Walker is poet, and that’s not just a cute metaphor for her abilities as a writer, she’s actually a published poet and her prose benefits from this ability. Reading The Color Purple, even though it is written first hand as a series of letters, is like reading a novel written purely in poetry. Some of that might simply be the fact that her characters write in a southern dialect, but I believe the main reason for the beauty of the book is the fact that, the protagonist Celie, as she experiences one heartache after another, writes plainly and honestly about her emotional being so that her story becomes a song. Celie is raped by her father, essentially sold to her new husband, receives beating after beating, and eventually falls in love with a woman named Shug Avery, a jazz singer who actually defies her husband and who manages to help Celie find her own spirit and sense of self-worth.
The relationship between Celie and Shug is what lasted after reading The Color Purple for me, partly because it was a lesbian relationship. My regular reader will remember, as if I’d let them forget, that most of my reading and writing explores human sexuality, and while most of the time that is centered on sex between men, I try to balance it by reading stories of women so I’m not lop-sided. I’m not sure if that metaphor works, or if it’s a metaphor at all. Point is, while reading the novel I focused my attention on the queer relationship between Shug and Celie because it lied at the heart of her personal transformation.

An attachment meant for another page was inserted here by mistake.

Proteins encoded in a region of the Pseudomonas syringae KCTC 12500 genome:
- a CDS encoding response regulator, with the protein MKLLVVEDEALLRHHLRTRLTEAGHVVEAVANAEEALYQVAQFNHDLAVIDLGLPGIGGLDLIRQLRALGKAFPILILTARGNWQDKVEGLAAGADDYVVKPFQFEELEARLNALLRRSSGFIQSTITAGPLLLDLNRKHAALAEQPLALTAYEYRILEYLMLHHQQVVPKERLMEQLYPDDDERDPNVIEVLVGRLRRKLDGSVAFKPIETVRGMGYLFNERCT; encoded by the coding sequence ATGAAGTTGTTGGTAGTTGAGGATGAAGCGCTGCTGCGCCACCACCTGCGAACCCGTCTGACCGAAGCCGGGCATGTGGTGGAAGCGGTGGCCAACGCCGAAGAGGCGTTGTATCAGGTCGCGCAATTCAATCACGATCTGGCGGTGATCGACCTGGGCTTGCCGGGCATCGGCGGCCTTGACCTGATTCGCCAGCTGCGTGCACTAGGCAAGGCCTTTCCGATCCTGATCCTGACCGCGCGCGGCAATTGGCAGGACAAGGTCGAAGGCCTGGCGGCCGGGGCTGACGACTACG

Walker’s writing is still impressive for the fact that she doesn’t hold back when describing sexuality. Unlike other authors who try to veil sex beneath metonymy and color descriptions of flowers “opening,” Walker presents a woman feeling her desire in her body. In one passage Celie is watching the men watching Shug and noticing her own reaction:
All the men got they eyes glued to Shug’s bosom. I got my eyes glued there too. I feel my nipples harden under my dress. My little button sort of perk up too. Shug, I say to her in my mind, Girl, you looks like a real good time, the Good Lord knows you do. (81).
This continues later on when Celie narrates the first morning after she and Shug make love:
Grady and Mr. ______ come staggering in round daybreak. Me and shug sound asleep. Her back to me, my arms round her waist. What it like? Little like sleeping with mama, only I can’t hardly remember ever sleeping with her. Little like sleeping with Nettie, only sleeping with Nettie never feel this good. It warm and cushiony, and I feel shug’s big tits flop over my arms like suds. It feel like heaven is what it feel like, not like sleeping with Mr. ______ at all. (114).
Speaking of breasts, I’ve been fortunate in my life to spend most of my life surrounded with women. There was a dark period when puberty started where I couldn’t speak with them without mumbling, drooling, and/or generally speaking in tongues, but over time I got over this. To this day I work mostly with women, and most of the people I regularly interact with are women. Because of this I’ve become aware a strange fact: women tend to describe and talk about their bodies differently than men describe them. I believe the word “duh” is appropriate after this statement. The word “suds” and “flop” demonstrate this. When women describe their breasts, either in conversation or writing, it’s almost always different than when men do it. Male writers often use pretty words like “slope” and “rise” when describing ripe, perky breasts or “bubble-boobs” if you prefer. Whereas Walker as a woman describes breasts as “suds” that “flop,” and while a male author might use such language to describe flaccid and therefore grotesque breasts, Walker still manages to present a genuine eroticism.